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2ID10: Information Retrieval Lecture 10: Assignments. Lora Aroyo 30 th May 2006. Course Topics. Basic Information Retrieval Terminology Query Languages & Operations Precision & Recall in Search Engines Relevance Feedback Language modeling for IR Search engines

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2ID10: Information Retrieval Lecture 10: Assignments


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    1. 2ID10: Information RetrievalLecture 10: Assignments Lora Aroyo 30th May 2006

    2. Course Topics • Basic Information Retrieval Terminology • Query Languages & Operations • Precision & Recall in Search Engines • Relevance Feedback • Language modeling for IR • Search engines • Reference Structures in IR • Multimedia Information Retrieval • Publishing of enriched, structured content Lecture 10: Assignments

    3. Assignment Submission • Final Assignment – 7th July 2006 • Submit to: IR@listserver.tue.nl • Register at: http://listserver.tue.nl/mailman/listinfo/IR • Subject: [Group #] [Assignment #] • Files: group#.ass#.title.extension • URL: http://...../group#/assignment# • URL with running application & documentation • In all files include your Group# and Assignment#, as well as all the names of the group members Lecture 10: Assignments

    4. Assignment Submission • Each assignment should include: • detailed report of the modeling, algorithmic and implementation (in applicable) of the solution • clear problem description • clear solution description and justification • literature and relevant material that you used to solve the problem • the significance and benefit of your solution • URL with report, running implementation and source code Lecture 10: Assignments

    5. Assignment 1: How to improve an existing NL parser • Related Lecture: # 9 - C-content • The behaviour of the NL parser needs to be tuned, based upon the results of a pre-defined set of queries on a pre-defined document collection. • Identify problematic queries or query types leading to low precision/recall results. Lecture 10: Assignments

    6. Assignment 1: Improving an existing NL parser What do we have? • A natural language parser, which does • Spelling checker • Term identification • Search term checking • Syntactic analysis • Semantic expansion • Query base generation What is the problem? • The behavior needs to be tuned, based upon the results of a pre-defined set of queries on a pre-defined document collection Lecture 10: Assignments

    7. Assignment 1: Improving an existing NL parser Assignment • Identifying problematic queries or query types (Requires at least one Dutch native speaker in the team) • Type of problems: • Low precision • Low recall • Misunderstood queries • E.g., does ‘information on cars and traffic jams’ mean that only documents containing both ‘cars’ and ‘traffic jams’ should be found or both documents containing either ‘cars’ or ‘traffic jams’ • … Lecture 10: Assignments

    8. Assignment 1: Improving an existing NL parser Proposed steps • Define a set of natural language queries, including expected query results • define the Boolean query to be executed • list the documents to be found by the query • Run queries through the on-line website • Identify mismatch area’s Lecture 10: Assignments

    9. Assignment 1:Improving an existing NL parser Proposed steps • Define a set of natural language queries, including expected query results • Run queries through the on-line website • Perform the queries on the information portal • Identify mismatch area’s Lecture 10: Assignments

    10. Assignment 1: Improving an existing NL parser Proposed steps • Define a set of natural language queries, including expected query results • Run queries through the on-line website • Identify mismatch area’s • keep track of precision and recall percentages • if these percentages are low, what is wrong with the Boolean query • how could this be improved Lecture 10: Assignments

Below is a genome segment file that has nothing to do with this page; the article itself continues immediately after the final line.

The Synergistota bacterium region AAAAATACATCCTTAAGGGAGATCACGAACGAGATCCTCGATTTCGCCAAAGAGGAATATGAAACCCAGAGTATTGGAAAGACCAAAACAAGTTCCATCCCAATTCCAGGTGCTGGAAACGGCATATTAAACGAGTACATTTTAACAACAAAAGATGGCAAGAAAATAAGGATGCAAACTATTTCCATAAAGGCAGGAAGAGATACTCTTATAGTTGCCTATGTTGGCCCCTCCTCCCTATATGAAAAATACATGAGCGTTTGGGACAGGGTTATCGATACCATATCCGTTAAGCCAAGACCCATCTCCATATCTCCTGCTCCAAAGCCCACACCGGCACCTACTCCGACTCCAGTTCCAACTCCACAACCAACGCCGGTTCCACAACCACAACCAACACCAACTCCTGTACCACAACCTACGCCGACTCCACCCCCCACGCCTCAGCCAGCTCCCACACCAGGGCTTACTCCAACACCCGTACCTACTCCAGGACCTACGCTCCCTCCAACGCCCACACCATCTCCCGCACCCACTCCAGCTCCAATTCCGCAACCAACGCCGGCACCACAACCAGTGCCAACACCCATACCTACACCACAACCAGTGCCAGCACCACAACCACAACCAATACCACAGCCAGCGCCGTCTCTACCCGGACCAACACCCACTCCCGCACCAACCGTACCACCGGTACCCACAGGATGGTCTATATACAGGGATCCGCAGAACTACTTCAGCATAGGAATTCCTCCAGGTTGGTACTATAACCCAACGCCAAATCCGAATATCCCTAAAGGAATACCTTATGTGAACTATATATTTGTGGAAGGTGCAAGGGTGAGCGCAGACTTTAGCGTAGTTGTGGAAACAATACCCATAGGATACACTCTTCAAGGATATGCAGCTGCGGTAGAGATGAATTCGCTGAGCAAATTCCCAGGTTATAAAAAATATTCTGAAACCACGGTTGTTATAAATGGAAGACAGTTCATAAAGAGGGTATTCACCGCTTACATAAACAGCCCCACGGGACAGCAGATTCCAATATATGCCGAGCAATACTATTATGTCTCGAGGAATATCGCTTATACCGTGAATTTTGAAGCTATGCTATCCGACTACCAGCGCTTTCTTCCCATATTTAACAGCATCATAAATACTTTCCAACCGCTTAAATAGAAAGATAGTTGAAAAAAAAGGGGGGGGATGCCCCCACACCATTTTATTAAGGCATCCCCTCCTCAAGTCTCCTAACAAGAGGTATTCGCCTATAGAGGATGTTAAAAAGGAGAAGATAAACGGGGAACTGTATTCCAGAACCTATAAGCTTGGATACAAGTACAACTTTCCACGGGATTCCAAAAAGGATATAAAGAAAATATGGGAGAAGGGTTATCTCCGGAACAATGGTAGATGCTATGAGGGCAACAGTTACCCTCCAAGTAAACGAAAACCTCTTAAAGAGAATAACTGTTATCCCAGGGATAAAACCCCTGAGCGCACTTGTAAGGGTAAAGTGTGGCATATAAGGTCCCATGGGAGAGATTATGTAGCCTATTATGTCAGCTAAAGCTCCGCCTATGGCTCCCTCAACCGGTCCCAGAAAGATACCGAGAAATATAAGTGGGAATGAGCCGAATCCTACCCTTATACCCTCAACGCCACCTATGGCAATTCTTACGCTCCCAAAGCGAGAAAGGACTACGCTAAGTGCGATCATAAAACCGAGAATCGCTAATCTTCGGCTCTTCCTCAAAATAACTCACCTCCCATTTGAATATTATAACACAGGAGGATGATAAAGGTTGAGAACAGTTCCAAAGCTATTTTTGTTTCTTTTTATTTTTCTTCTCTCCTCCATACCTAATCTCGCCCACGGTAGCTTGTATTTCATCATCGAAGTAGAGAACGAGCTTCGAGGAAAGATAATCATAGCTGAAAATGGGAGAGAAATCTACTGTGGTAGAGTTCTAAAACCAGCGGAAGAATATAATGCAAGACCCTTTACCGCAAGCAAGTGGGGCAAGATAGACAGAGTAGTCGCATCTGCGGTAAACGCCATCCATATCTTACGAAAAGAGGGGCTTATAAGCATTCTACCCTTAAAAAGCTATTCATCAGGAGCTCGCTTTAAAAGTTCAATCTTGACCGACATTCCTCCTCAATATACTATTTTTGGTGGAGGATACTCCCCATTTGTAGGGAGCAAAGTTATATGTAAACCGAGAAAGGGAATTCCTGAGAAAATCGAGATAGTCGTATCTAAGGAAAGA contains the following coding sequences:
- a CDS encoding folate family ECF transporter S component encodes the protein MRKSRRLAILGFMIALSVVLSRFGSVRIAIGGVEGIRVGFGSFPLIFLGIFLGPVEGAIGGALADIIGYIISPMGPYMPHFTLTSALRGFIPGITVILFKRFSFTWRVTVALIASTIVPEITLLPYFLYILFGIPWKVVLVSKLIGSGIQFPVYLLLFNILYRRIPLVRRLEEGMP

11. Assignment 2: Identify context/metadata relation between documents in legal domain • Related Lecture: # 9 - C-content What do we have? • Document collections, which • Contain metadata • Has contextual relations between documents What is the problem? • How to construct relations between documents based on existing metadata? Lecture 10: Assignments

    12. Assignment 2: Identify context/metadata relation between documents in legal domain Assignment • Design and implement the algorithm to identify the possible relation between documents, including a link certainty indicator (Requires at least one Dutch native speaker in the team) Basis information • An ideal document collection relevant to one starting document • A mixed ideal and ‘noise’ documents collection • Description of metadata that can be used to identify the relation Lecture 10: Assignments

    13. Assignment 2: Identify context/metadata relation between documents in legal domain Proposed Steps • Study description and the document collections delivered. • Design the algorithm to solve the problem • Implement the algorithm in a simple programming module • Analyze possible problems due to ambiguity in the context/metadata Lecture 10: Assignments

    14. Assignment 4: User Alert Service • Related Lecture: # 9 - C-content What do we have? • Document collections, which • Contain metadata • Has contextual relations between documents • Structure of the context/metadata relation (assignment 2) What is the problem? • How to construct the user alert service based on the user profile information and the resulted document relation? Lecture 10: Assignments

    15. Assignment 4: User Alert Service Assignment • Design and implement the user profile structure and the user alert service Proposed Steps • Design the user profile structure • Design the algorithm for the user alert service • Implement the algorithm in simple programming module • Analyze complexity level in the user profile structure and the consequence to the user alert service Lecture 10: Assignments

    16. Assignment 3: Using Relevance Feedback during Information Retrieval • Related lecture: # 3 by Theo van der Weide • Consider the cooperators of the Informatics Department. • User feedback for query modification with the Rocchio technique • Download the Perlfect Search engine sources (http://www.perlfect.com/freescripts/search/). • After a query, offer the searcher the top 10 ranking documents, and ask feedback. • Use this feedback to construct the modified query using the Rocchio technique. Lecture 10: Assignments

    17. Assignment 3: Using Relevance Feedback during Information Retrieval Lecture 10: Assignments

    18. Assignment 5: Language identification is an important basic component for multilingual search engines • Related lecture: # 8 by Wessel Kraaij (TNO) • Develop a language identification module using generative character models for the 21 EU languages. • Develop and test the language identification module on the EU constitution corpus. • Test the language identification module on some non EU languages • (e.g. taken from the KDE corpus on the same site) • adjust the classifier in such a way that it can recognize unknown languages. • Optional: produce a similarity matrix between the languages using the identification module. • Use the similarity matrix to build a tree using hierarchical agglomerative techniques. (related languages will be grouped). Lecture 10: Assignments